Telecommunications operators that want to get their hands on the radio frequencies that will be made available when broadcasters move to digital terrestrial television could soon have an idea of how it will be divvied up.
The Independent Communications Authority of SA (Icasa) says it plans to develop a regulatory strategy that will include a 10-year plan for managing spectrum that could be used for broadband roll-out in SA.
“[The strategy] will seek to bring a holistic approach to regulatory activities that are relevant to meeting government’s policy goal of achieving universal access to broadband by 2019,” Icasa chairman Stephen Mncube says in a statement.
The new 10-year plan will not only provide more information on the imminent auction of spectrum in the 2,6GHz and 3,5GHz bands but will also examine the allocation of the so-called “digital dividend” television spectrum when it becomes available in a few years’ time.
SA broadcasters are expected to step up the shift from analogue to digital television in 2011 following almost a year of uncertainty over which technical standard the country would use.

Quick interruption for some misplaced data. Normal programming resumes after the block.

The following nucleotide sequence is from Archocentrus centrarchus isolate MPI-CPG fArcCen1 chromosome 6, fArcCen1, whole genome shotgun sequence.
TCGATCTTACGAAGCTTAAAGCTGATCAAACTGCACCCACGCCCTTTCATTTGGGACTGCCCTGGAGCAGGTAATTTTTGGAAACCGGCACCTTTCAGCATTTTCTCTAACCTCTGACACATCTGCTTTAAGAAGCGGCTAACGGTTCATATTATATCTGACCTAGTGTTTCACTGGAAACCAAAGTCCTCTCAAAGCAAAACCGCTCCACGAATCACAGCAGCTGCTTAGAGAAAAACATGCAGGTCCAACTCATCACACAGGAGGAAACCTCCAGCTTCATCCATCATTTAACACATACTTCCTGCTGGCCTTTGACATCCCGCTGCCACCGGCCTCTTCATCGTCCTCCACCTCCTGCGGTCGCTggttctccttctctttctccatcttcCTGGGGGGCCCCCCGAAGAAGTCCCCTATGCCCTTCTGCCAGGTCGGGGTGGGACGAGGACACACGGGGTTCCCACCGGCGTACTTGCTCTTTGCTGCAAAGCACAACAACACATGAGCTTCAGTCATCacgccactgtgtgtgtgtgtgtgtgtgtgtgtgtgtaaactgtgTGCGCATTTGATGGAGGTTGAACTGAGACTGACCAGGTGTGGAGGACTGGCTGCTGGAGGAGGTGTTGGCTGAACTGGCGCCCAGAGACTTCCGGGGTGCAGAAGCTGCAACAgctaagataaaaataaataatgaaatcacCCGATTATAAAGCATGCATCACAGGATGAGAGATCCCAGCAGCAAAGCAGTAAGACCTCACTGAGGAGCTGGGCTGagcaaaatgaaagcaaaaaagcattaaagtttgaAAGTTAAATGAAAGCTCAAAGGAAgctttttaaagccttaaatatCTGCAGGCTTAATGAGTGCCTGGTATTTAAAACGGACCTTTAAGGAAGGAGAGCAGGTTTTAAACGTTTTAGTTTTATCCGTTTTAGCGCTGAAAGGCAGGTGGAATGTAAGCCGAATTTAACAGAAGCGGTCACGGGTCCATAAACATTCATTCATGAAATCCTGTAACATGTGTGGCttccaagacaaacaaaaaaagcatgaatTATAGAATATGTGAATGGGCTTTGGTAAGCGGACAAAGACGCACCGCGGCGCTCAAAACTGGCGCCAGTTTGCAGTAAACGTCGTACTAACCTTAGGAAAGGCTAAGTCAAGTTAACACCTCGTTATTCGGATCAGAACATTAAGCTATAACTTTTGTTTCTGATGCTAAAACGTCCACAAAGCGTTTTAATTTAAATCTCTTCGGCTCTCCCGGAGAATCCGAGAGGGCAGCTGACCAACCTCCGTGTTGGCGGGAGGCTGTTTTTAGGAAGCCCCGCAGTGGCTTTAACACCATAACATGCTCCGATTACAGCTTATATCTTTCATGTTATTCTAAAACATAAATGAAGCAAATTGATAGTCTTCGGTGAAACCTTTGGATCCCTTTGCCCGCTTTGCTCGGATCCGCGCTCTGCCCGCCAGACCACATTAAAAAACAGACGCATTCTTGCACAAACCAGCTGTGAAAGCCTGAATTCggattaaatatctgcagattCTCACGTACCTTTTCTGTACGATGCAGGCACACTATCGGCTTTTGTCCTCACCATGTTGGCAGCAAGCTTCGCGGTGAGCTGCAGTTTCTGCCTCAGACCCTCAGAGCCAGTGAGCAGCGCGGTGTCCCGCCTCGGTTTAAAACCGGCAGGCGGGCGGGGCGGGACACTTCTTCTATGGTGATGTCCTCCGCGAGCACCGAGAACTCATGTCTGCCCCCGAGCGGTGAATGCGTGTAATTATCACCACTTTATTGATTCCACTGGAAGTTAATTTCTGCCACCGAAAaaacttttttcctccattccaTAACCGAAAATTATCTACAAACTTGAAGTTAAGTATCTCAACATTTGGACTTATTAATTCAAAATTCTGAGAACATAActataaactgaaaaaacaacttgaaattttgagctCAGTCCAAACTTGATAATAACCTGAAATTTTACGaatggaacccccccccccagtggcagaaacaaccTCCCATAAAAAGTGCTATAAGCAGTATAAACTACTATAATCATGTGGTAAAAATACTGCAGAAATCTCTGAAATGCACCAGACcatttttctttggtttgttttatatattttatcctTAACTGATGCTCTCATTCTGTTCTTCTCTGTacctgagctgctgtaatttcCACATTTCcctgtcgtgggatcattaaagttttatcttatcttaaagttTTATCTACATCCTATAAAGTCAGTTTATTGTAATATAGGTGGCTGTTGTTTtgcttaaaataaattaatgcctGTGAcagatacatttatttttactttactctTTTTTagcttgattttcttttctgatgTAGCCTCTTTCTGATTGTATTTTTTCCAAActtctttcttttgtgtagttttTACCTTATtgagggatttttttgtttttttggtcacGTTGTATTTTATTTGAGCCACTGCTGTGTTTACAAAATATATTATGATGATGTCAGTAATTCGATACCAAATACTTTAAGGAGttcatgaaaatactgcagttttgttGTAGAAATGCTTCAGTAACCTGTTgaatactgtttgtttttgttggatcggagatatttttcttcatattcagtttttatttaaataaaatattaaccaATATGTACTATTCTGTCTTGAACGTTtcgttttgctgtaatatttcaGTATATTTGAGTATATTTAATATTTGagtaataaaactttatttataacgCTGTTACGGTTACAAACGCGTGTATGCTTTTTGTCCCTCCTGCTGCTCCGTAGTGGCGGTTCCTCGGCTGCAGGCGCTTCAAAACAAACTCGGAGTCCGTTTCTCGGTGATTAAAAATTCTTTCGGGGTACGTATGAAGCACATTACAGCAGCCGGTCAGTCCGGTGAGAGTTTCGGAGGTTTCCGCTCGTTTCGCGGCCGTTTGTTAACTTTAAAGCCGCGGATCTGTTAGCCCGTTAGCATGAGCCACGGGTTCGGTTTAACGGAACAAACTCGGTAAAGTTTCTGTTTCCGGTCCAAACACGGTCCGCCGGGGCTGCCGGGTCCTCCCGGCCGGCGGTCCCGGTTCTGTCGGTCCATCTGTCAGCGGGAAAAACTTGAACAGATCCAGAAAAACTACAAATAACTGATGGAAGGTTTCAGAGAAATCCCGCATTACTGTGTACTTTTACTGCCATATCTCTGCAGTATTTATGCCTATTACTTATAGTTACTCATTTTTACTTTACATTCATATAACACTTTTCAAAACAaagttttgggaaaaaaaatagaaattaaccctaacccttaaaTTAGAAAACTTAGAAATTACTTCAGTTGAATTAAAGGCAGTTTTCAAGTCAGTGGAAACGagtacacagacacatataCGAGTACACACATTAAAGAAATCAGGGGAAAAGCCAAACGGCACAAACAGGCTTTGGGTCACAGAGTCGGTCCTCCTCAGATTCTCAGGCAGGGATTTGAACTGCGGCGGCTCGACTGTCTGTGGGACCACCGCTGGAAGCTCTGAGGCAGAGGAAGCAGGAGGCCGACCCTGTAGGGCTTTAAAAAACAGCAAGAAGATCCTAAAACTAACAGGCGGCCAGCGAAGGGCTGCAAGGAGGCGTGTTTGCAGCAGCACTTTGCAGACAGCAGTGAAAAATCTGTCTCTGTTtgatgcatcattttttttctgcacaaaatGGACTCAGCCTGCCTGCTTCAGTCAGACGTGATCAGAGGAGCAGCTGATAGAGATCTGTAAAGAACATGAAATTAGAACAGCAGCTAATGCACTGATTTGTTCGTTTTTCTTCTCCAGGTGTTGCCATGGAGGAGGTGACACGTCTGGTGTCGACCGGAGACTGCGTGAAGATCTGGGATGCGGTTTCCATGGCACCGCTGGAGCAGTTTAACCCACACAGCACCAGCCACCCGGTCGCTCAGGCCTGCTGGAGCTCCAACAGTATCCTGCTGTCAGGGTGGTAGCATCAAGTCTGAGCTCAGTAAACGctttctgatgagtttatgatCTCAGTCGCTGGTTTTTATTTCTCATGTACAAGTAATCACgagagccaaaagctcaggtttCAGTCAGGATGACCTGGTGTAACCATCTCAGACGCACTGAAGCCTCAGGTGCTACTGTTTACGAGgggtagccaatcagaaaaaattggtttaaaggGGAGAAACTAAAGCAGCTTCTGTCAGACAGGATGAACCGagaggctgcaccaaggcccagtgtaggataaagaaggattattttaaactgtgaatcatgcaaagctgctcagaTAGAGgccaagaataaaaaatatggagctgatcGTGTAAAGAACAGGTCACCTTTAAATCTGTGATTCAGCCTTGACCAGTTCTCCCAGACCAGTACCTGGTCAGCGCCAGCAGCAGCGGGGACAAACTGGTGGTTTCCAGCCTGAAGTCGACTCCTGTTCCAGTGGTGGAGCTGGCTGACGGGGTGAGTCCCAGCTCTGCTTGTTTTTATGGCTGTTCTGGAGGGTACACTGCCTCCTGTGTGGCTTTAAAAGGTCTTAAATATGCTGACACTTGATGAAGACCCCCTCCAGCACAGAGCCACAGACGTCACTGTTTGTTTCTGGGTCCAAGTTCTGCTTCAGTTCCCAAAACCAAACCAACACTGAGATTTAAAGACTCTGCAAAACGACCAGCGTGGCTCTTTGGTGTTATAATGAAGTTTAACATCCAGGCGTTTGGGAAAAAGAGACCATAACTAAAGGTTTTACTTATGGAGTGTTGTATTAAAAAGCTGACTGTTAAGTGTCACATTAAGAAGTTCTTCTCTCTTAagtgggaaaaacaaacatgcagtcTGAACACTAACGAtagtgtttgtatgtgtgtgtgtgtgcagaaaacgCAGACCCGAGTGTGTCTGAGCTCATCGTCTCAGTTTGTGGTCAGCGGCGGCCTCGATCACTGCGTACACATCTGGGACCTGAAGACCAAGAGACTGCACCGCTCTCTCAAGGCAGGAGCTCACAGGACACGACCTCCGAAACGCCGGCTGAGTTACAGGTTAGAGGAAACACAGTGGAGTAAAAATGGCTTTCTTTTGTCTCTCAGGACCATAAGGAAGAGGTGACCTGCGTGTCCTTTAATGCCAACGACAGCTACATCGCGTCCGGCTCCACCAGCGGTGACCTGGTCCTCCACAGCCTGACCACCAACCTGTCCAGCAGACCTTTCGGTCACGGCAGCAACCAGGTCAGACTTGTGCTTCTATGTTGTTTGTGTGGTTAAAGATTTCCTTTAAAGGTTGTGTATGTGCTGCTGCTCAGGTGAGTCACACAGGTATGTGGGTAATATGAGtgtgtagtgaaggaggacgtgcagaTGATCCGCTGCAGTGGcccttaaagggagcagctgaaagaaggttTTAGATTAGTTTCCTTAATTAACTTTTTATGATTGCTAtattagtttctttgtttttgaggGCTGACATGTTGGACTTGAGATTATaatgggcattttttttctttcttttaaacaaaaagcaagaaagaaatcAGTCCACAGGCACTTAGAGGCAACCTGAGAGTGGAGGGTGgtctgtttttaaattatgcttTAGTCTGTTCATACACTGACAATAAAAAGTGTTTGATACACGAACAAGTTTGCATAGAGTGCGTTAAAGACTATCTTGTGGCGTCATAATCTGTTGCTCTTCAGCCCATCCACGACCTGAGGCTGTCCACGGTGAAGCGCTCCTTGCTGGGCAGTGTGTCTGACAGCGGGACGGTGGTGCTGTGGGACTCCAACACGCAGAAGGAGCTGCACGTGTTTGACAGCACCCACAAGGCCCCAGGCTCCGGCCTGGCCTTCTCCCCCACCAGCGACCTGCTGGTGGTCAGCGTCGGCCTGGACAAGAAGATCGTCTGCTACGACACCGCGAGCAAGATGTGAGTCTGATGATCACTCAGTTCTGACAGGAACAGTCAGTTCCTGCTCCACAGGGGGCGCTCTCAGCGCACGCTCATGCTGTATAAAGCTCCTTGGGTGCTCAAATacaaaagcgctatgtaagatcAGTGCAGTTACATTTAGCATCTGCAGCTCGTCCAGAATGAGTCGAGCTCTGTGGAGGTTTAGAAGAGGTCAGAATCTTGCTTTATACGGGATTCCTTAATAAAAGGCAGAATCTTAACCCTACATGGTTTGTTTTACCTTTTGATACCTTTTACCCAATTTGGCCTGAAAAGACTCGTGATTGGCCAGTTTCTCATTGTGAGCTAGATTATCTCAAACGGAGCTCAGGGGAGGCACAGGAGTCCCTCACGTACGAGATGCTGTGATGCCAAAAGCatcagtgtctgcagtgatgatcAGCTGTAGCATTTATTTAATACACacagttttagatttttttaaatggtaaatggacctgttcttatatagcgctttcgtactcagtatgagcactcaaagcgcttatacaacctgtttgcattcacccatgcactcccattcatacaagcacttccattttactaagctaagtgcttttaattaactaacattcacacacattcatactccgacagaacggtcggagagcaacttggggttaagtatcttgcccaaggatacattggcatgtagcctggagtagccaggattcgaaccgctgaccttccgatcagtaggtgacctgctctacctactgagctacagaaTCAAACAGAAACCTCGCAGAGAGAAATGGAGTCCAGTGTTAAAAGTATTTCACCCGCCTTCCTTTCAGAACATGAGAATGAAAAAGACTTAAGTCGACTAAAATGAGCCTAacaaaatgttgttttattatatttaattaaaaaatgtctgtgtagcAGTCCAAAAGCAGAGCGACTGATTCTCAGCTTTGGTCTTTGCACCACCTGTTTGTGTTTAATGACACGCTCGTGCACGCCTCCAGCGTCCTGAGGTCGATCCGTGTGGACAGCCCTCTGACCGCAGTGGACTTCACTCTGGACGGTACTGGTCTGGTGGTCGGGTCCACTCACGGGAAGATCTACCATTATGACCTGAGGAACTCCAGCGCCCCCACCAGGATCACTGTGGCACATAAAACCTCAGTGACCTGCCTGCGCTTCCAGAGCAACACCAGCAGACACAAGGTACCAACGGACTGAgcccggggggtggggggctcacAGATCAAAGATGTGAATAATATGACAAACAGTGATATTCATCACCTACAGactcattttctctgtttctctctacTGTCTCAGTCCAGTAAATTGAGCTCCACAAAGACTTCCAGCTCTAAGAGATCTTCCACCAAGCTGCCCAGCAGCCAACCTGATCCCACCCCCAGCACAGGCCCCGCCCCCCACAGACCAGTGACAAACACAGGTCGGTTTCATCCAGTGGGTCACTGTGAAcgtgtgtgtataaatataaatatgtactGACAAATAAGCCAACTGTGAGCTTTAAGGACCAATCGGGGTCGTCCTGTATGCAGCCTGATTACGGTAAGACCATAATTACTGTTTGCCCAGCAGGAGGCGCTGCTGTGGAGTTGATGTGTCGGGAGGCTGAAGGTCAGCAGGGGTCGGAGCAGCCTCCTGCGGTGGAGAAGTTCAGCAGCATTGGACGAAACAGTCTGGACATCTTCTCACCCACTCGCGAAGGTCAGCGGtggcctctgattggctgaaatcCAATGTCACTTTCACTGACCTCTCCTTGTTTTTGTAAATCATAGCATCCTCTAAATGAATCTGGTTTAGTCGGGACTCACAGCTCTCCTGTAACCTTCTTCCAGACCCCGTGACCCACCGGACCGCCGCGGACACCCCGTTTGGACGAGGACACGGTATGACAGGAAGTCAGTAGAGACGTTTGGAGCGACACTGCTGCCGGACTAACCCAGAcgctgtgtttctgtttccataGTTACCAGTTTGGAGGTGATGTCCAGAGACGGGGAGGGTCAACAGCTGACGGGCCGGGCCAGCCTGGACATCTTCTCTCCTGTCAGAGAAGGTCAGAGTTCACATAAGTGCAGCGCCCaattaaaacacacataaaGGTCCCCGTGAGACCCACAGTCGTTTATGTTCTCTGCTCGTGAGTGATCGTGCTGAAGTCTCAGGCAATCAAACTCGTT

Communications minister Roy Padayachie put the contentious issue to rest last month when he announced cabinet had endorsed the second generation of the European standard for digital terrestrial television.
Padayachie also announced that broadcasters had until December 2013 to complete the migration process. Initially, broadcasters were expected to have completed migration by the end of this year.
The spectrum that will be freed up in the 800Mhz band has already been identified by many countries as ideal for delivering the next generation of wireless broadband services using a technology called long-term evolution.
Though it is unlikely Icasa will allocate the spectrum this year, a regulatory plan that will govern its allocation could save time and money when the spectrum eventually becomes available three to five years from now.
Mncube says the 10-year plan will also include details on local-loop unbundling — a process that will allow competing telecommunications operators access to Telkom’s copper infrastructure that enters homes and businesses, also called the “last mile”.
He says one of Icasa’s top priorities for the coming year will be the release of regulations governing the process. The regulations are likely to explain exactly what aspects of the local loop competing players will be able to access.
Icasa is encouraging operators that want access to the local loop to use facilities-leasing regulations as a basis for their applications. — Staff reporter, TechCentral